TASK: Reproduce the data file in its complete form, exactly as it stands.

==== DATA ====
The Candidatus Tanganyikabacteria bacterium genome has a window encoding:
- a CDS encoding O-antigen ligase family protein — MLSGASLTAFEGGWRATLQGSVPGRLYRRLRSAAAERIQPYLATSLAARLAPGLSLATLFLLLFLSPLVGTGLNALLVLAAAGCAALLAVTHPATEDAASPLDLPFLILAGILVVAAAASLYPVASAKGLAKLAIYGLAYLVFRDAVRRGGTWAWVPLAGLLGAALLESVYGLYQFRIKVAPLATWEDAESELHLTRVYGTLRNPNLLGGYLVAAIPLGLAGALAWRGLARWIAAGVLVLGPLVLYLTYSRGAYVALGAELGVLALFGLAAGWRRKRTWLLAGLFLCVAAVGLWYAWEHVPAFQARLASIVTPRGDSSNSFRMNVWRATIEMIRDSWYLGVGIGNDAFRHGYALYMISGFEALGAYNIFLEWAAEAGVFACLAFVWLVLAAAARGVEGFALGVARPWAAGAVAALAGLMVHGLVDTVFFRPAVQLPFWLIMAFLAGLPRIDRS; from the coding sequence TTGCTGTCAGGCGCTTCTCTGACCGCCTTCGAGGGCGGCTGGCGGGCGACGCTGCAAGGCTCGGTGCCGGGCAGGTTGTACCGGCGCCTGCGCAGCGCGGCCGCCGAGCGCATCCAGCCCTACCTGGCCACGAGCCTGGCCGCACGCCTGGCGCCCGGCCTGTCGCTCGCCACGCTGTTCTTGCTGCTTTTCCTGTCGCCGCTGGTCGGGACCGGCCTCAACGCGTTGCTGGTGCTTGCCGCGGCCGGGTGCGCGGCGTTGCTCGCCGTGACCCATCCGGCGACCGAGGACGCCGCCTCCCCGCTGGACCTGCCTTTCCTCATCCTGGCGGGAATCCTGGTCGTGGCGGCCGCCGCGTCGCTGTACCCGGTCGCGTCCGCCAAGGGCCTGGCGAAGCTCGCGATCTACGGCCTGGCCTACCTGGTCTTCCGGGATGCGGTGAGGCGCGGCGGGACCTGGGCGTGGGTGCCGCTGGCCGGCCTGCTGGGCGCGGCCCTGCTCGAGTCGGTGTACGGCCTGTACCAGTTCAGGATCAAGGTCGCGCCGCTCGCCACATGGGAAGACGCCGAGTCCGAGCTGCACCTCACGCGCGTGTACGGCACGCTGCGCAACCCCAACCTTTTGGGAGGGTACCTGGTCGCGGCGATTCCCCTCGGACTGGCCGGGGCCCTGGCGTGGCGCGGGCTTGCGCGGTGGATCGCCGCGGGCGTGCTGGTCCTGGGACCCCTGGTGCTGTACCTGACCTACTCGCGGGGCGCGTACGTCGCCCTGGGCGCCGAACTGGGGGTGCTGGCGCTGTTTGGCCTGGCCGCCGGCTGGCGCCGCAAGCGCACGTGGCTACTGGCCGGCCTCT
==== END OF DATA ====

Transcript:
The Candidatus Tanganyikabacteria bacterium genome has a window encoding:
- a CDS encoding O-antigen ligase family protein — MLSGASLTAFEGGWRATLQGSVPGRLYRRLRSAAAERIQPYLATSLAARLAPGLSLATLFLLLFLSPLVGTGLNALLVLAAAGCAALLAVTHPATEDAASPLDLPFLILAGILVVAAAASLYPVASAKGLAKLAIYGLAYLVFRDAVRRGGTWAWVPLAGLLGAALLESVYGLYQFRIKVAPLATWEDAESELHLTRVYGTLRNPNLLGGYLVAAIPLGLAGALAWRGLARWIAAGVLVLGPLVLYLTYSRGAYVALGAELGVLALFGLAAGWRRKRTWLLAGLFLCVAAVGLWYAWEHVPAFQARLASIVTPRGDSSNSFRMNVWRATIEMIRDSWYLGVGIGNDAFRHGYALYMISGFEALGAYNIFLEWAAEAGVFACLAFVWLVLAAAARGVEGFALGVARPWAAGAVAALAGLMVHGLVDTVFFRPAVQLPFWLIMAFLAGLPRIDRS; from the coding sequence TTGCTGTCAGGCGCTTCTCTGACCGCCTTCGAGGGCGGCTGGCGGGCGACGCTGCAAGGCTCGGTGCCGGGCAGGTTGTACCGGCGCCTGCGCAGCGCGGCCGCCGAGCGCATCCAGCCCTACCTGGCCACGAGCCTGGCCGCACGCCTGGCGCCCGGCCTGTCGCTCGCCACGCTGTTCTTGCTGCTTTTCCTGTCGCCGCTGGTCGGGACCGGCCTCAACGCGTTGCTGGTGCTTGCCGCGGCCGGGTGCGCGGCGTTGCTCGCCGTGACCCATCCGGCGACCGAGGACGCCGCCTCCCCGCTGGACCTGCCTTTCCTCATCCTGGCGGGAATCCTGGTCGTGGCGGCCGCCGCGTCGCTGTACCCGGTCGCGTCCGCCAAGGGCCTGGCGAAGCTCGCGATCTACGGCCTGGCCTACCTGGTCTTCCGGGATGCGGTGAGGCGCGGCGGGACCTGGGCGTGGGTGCCGCTGGCCGGCCTGCTGGGCGCGGCCCTGCTCGAGTCGGTGTACGGCCTGTACCAGTTCAGGATCAAGGTCGCGCCGCTCGCCACATGGGAAGACGCCGAGTCCGAGCTGCACCTCACGCGCGTGTACGGCACGCTGCGCAACCCCAACCTTTTGGGAGGGTACCTGGTCGCGGCGATTCCCCTCGGACTGGCCGGGGCCCTGGCGTGGCGCGGGCTTGCGCGGTGGATCGCCGCGGGCGTGCTGGTCCTGGGACCCCTGGTGCTGTACCTGACCTACTCGCGGGGCGCGTACGTCGCCCTGGGCGCCGAACTGGGGGTGCTGGCGCTGTTTGGCCTGGCCGCCGGCTGGCGCCGCAAGCGCACGTGGCTACTGGCCGGCCTCT